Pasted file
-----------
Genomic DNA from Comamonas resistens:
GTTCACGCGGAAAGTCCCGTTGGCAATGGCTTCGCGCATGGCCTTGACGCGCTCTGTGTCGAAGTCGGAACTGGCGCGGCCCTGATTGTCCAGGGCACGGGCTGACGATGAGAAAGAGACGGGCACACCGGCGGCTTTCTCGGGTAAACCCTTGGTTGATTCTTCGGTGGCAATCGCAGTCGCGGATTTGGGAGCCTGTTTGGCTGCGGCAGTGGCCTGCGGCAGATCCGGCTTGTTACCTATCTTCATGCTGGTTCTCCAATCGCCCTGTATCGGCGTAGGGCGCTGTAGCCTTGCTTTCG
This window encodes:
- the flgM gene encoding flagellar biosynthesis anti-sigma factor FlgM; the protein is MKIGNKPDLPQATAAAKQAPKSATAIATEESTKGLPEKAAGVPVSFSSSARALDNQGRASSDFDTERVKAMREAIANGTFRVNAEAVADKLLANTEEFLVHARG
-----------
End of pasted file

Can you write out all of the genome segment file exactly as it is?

Genomic DNA from Comamonas resistens:
GTTCACGCGGAAAGTCCCGTTGGCAATGGCTTCGCGCATGGCCTTGACGCGCTCTGTGTCGAAGTCGGAACTGGCGCGGCCCTGATTGTCCAGGGCACGGGCTGACGATGAGAAAGAGACGGGCACACCGGCGGCTTTCTCGGGTAAACCCTTGGTTGATTCTTCGGTGGCAATCGCAGTCGCGGATTTGGGAGCCTGTTTGGCTGCGGCAGTGGCCTGCGGCAGATCCGGCTTGTTACCTATCTTCATGCTGGTTCTCCAATCGCCCTGTATCGGCGTAGGGCGCTGTAGCCTTGCTTTCG
This window encodes:
- the flgM gene encoding flagellar biosynthesis anti-sigma factor FlgM; the protein is MKIGNKPDLPQATAAAKQAPKSATAIATEESTKGLPEKAAGVPVSFSSSARALDNQGRASSDFDTERVKAMREAIANGTFRVNAEAVADKLLANTEEFLVHARG